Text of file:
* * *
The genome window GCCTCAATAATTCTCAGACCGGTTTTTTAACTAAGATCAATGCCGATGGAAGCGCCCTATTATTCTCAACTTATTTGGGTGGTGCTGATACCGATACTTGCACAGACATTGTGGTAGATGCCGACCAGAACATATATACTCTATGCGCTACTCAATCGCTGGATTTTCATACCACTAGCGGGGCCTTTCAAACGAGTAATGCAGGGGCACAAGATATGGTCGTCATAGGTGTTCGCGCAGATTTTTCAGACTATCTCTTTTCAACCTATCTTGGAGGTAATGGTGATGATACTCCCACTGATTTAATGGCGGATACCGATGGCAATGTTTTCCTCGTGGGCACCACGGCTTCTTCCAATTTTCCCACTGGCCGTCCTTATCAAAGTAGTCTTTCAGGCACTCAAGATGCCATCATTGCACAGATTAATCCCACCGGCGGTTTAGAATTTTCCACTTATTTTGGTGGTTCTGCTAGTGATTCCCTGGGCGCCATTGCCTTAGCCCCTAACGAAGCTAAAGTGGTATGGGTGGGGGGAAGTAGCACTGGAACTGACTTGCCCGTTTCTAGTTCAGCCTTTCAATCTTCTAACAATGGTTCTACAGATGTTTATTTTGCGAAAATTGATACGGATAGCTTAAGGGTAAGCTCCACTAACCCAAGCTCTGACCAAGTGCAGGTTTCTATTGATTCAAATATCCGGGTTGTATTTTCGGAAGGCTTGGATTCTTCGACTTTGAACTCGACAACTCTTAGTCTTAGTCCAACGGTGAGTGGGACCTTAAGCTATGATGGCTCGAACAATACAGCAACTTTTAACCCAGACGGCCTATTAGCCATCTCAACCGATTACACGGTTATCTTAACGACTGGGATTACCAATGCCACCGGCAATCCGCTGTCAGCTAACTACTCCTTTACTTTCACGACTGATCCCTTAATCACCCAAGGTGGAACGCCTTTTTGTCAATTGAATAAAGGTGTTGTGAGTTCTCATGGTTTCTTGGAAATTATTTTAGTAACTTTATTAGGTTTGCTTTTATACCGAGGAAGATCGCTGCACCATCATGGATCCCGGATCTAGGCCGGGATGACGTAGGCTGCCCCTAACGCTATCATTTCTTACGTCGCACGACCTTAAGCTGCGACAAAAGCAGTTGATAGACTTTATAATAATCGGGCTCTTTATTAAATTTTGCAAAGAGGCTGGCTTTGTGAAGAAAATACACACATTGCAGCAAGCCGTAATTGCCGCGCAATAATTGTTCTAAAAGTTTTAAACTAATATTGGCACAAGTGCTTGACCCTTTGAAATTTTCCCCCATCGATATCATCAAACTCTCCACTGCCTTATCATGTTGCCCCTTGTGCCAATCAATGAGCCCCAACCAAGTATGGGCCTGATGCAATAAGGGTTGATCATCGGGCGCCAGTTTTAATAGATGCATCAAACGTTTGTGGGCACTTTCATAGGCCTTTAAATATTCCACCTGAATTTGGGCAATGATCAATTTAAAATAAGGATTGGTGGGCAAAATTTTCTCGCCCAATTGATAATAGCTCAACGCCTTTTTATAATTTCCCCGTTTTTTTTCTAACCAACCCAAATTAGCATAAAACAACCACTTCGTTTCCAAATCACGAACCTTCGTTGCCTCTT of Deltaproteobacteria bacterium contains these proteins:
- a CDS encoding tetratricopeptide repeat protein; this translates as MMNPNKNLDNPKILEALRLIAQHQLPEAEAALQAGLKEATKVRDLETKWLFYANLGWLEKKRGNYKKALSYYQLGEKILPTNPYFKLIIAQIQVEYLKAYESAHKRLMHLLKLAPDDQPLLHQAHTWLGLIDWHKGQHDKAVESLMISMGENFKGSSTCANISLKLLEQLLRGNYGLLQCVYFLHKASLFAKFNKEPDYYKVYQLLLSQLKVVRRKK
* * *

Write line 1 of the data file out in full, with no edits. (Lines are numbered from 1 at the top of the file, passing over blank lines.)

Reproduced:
The genome window GCCTCAATAATTCTCAGACCGGTTTTTTAACTAAGATCAATGCCGATGGAAGCGCCCTATTATTCTCAACTTATTTGGGTGGTGCTGATACCGATACTTGCACAGACATTGTGGTAGATGCCGACCAGAACATATATACTCTATGCGCTACTCAATCGCTGGATTTTCATACCACTAGCGGGGCCTTTCAAACGAGTAATGCAGGGGCACAAGATATGGTCGTCATAGGTGTTCGCGCAGATTTTTCAGACTATCTCTTTTCAACCTATCTTGGAGGTAATGGTGATGATACTCCCACTGATTTAATGGCGGATACCGATGGCAATGTTTTCCTCGTGGGCACCACGGCTTCTTCCAATTTTCCCACTGGCCGTCCTTATCAAAGTAGTCTTTCAGGCACTCAAGATGCCATCATTGCACAGATTAATCCCACCGGCGGTTTAGAATTTTCCACTTATTTTGGTGGTTCTGCTAGTGATTCCCTGGGCGCCATTGCCTTAGCCCCTAACGAAGCTAAAGTGGTATGGGTGGGGGGAAGTAGCACTGGAACTGACTTGCCCGTTTCTAGTTCAGCCTTTCAATCTTCTAACAATGGTTCTACAGATGTTTATTTTGCGAAAATTGATACGGATAGCTTAAGGGTAAGCTCCACTAACCCAAGCTCTGACCAAGTGCAGGTTTCTATTGATTCAAATATCCGGGTTGTATTTTCGGAAGGCTTGGATTCTTCGACTTTGAACTCGACAACTCTTAGTCTTAGTCCAACGGTGAGTGGGACCTTAAGCTATGATGGCTCGAACAATACAGCAACTTTTAACCCAGACGGCCTATTAGCCATCTCAACCGATTACACGGTTATCTTAACGACTGGGATTACCAATGCCACCGGCAATCCGCTGTCAGCTAACTACTCCTTTACTTTCACGACTGATCCCTTAATCACCCAAGGTGGAACGCCTTTTTGTCAATTGAATAAAGGTGTTGTGAGTTCTCATGGTTTCTTGGAAATTATTTTAGTAACTTTATTAGGTTTGCTTTTATACCGAGGAAGATCGCTGCACCATCATGGATCCCGGATCTAGGCCGGGATGACGTAGGCTGCCCCTAACGCTATCATTTCTTACGTCGCACGACCTTAAGCTGCGACAAAAGCAGTTGATAGACTTTATAATAATCGGGCTCTTTATTAAATTTTGCAAAGAGGCTGGCTTTGTGAAGAAAATACACACATTGCAGCAAGCCGTAATTGCCGCGCAATAATTGTTCTAAAAGTTTTAAACTAATATTGGCACAAGTGCTTGACCCTTTGAAATTTTCCCCCATCGATATCATCAAACTCTCCACTGCCTTATCATGTTGCCCCTTGTGCCAATCAATGAGCCCCAACCAAGTATGGGCCTGATGCAATAAGGGTTGATCATCGGGCGCCAGTTTTAATAGATGCATCAAACGTTTGTGGGCACTTTCATAGGCCTTTAAATATTCCACCTGAATTTGGGCAATGATCAATTTAAAATAAGGATTGGTGGGCAAAATTTTCTCGCCCAATTGATAATAGCTCAACGCCTTTTTATAATTTCCCCGTTTTTTTTCTAACCAACCCAAATTAGCATAAAACAACCACTTCGTTTCCAAATCACGAACCTTCGTTGCCTCTT of Deltaproteobacteria bacterium contains these proteins: